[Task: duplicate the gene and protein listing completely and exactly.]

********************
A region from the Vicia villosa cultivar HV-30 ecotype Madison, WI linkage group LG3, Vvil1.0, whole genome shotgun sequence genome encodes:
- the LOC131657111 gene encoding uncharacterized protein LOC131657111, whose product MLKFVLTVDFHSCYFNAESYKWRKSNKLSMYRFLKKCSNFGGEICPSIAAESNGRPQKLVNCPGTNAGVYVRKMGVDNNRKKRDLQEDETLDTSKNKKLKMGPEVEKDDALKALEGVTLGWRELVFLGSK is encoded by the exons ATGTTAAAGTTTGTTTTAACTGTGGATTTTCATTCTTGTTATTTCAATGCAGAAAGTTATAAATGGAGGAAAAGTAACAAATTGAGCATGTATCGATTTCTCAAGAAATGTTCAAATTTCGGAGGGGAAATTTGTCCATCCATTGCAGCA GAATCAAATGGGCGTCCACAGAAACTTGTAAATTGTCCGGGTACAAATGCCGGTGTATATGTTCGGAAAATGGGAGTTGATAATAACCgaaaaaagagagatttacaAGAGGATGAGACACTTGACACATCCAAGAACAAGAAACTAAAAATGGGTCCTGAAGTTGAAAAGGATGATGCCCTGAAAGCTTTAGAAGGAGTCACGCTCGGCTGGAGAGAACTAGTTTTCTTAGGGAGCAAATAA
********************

A region from the Vicia villosa cultivar HV-30 ecotype Madison, WI linkage group LG3, Vvil1.0, whole genome shotgun sequence genome encodes:
- the LOC131657111 gene encoding uncharacterized protein LOC131657111, whose product MLKFVLTVDFHSCYFNAESYKWRKSNKLSMYRFLKKCSNFGGEICPSIAAESNGRPQKLVNCPGTNAGVYVRKMGVDNNRKKRDLQEDETLDTSKNKKLKMGPEVEKDDALKALEGVTLGWRELVFLGSK is encoded by the exons ATGTTAAAGTTTGTTTTAACTGTGGATTTTCATTCTTGTTATTTCAATGCAGAAAGTTATAAATGGAGGAAAAGTAACAAATTGAGCATGTATCGATTTCTCAAGAAATGTTCAAATTTCGGAGGGGAAATTTGTCCATCCATTGCAGCA GAATCAAATGGGCGTCCACAGAAACTTGTAAATTGTCCGGGTACAAATGCCGGTGTATATGTTCGGAAAATGGGAGTTGATAATAACCgaaaaaagagagatttacaAGAGGATGAGACACTTGACACATCCAAGAACAAGAAACTAAAAATGGGTCCTGAAGTTGAAAAGGATGATGCCCTGAAAGCTTTAGAAGGAGTCACGCTCGGCTGGAGAGAACTAGTTTTCTTAGGGAGCAAATAA